Knowing when a specific item is likely to stock out means more than just tracking what’s on the shelf. If specific items stock out frequently, it may mean that employees are inaccurately scanning items to circumvent PAR levels and generate orders in the quantities they think they need. While most hospitals understand the cost of stock outs, there is also a cost associated with overstocking. We believe that the typical hospital has between $1 million and $2 million worth of dead inventory on its shelves. That’s money that could pay for staff salaries or new equipment.
What is at risk of expiring?
Hospitals throw away an estimated $765 billion of usable medical supplies each year, and 7% to 10% of items expire on the shelf. That is costly for hospitals, and if an expired product is used with a patient, it could compromise safety and expose the hospital to lawsuits. To avoid this, hospitals need to know in advance what items are close to expiring. This allows supply chain leaders to move expiring inventory to higher-volume areas or return it to inventory prior to expiration.
How much does each case cost?
Failure to understand the true cost of an individual case puts hospitals at risk of financial losses. That is particularly true at a time when staff costs are skyrocketing and supply shortages are creating unprecedented price increases. Many hospitals perform cases that cost them money every time. This is not sustainable with operating margins down dramatically compared to pre-pandemic levels. To address these challenges, hospitals need real-time analysis of material and labor costs for a given procedure so they can address clinical variances and inefficiencies that may impact their bottom line. Collecting this information also allows hospitals to compare costs against fees collected and reimbursements and take steps to improve margins.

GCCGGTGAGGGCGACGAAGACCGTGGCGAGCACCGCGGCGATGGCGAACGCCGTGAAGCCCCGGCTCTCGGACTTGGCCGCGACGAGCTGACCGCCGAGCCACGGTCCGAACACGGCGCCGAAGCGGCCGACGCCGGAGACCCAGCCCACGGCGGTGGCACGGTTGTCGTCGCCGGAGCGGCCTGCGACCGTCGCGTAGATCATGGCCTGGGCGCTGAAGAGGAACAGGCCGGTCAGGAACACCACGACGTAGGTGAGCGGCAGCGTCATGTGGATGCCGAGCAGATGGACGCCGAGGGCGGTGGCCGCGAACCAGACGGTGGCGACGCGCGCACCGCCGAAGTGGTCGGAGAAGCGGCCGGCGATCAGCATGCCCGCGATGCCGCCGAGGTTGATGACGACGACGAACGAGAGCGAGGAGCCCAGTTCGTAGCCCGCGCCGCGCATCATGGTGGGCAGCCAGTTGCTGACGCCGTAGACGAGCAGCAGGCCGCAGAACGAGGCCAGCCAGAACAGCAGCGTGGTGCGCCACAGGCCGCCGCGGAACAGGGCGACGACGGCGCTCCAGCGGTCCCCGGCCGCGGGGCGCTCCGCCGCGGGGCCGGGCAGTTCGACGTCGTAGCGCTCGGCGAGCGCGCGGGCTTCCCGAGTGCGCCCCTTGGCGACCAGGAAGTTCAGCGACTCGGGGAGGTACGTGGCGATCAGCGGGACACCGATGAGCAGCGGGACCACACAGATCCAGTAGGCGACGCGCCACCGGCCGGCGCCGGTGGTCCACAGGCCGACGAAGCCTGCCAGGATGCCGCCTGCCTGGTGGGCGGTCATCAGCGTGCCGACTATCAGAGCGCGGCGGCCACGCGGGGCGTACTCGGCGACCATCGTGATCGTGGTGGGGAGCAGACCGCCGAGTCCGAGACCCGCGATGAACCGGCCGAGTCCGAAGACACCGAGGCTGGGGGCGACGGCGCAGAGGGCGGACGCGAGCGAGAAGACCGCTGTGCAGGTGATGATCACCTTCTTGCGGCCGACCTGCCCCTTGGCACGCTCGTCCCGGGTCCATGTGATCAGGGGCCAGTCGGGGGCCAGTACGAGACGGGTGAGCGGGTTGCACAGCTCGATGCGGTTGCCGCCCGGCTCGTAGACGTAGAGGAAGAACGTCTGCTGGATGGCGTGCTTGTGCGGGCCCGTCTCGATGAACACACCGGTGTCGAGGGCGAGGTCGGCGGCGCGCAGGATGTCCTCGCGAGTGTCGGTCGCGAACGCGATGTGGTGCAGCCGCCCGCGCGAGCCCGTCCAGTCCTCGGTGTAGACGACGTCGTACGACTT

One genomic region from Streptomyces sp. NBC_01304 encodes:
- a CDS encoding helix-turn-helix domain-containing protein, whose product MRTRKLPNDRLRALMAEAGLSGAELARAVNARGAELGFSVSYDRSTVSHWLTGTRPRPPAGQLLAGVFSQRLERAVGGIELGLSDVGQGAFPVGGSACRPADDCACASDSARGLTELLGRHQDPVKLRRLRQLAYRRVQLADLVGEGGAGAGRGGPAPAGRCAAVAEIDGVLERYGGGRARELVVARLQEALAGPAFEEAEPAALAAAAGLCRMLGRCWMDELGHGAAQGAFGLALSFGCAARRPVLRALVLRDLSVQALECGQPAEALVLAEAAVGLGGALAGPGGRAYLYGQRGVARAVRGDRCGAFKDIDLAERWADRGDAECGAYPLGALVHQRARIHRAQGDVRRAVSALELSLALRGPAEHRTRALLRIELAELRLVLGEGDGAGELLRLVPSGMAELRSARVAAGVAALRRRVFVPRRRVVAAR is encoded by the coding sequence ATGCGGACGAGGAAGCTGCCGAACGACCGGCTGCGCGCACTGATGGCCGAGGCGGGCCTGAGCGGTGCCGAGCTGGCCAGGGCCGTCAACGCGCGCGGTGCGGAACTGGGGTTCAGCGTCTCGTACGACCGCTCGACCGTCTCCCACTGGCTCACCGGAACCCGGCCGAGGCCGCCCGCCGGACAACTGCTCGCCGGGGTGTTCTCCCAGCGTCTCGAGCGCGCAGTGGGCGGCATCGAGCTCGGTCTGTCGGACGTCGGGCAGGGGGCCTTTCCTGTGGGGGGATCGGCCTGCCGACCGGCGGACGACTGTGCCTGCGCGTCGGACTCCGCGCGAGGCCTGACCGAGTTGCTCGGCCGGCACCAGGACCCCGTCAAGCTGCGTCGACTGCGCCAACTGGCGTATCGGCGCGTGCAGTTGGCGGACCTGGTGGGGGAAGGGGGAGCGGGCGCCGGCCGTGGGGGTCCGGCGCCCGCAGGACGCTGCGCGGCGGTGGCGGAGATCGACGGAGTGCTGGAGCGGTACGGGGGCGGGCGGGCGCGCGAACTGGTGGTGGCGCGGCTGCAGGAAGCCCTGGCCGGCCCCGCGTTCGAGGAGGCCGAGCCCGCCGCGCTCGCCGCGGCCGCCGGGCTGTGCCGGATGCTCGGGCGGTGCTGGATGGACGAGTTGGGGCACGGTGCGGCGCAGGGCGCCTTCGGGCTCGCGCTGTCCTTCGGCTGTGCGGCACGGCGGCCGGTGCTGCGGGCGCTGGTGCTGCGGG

How can I maximize staff resources?
Staffing shortages are hitting hospitals hard, forcing supply chain leaders to do more with fewer resources. Supply chain data can help here, as well. Tracking scanning activity and requisition lines generated by each employee allows supply chain leaders to better understand which employees and departments are shouldering the load and which could use additional help or training. This allows hospitals to maximize existing resources while potentially improving quality of work.
How accurate are preference cards?
Hospitals waste an average of $1,800 on every operating room surgery because of outdated preference cards. When preference cards are not maintained, items picked for a case may go unused, creating waste. Meanwhile, necessary items may not be picked, causing a delay in procedures as staff track down needed items. By maintaining an accurate picture of what is actually used in a given procedure, hospitals can update preference cards to improve outcomes and save money. In addition, understanding variances in the supplies that different physicians use allows hospitals to better understand changes that could lead to better outcomes.
With margins shrinking and costs growing rapidly, the financial outlook is grim for hospitals and health systems. While there is a cost associated with collecting and analyzing data, the cost of failing to reduce waste and control costs wherever possible is significantly higher. In short, failing to base supply decisions on real-world conditions costs hospitals millions each year and potentially puts patient and staff safety at risk. The pandemic taught hospitals that neglecting supply chain data has a cost in the form of stock outs and increased costs, but while these concerns are fading, supply chain challenges are not. As a result, hospitals that do not act now risk jeopardizing their own financial future.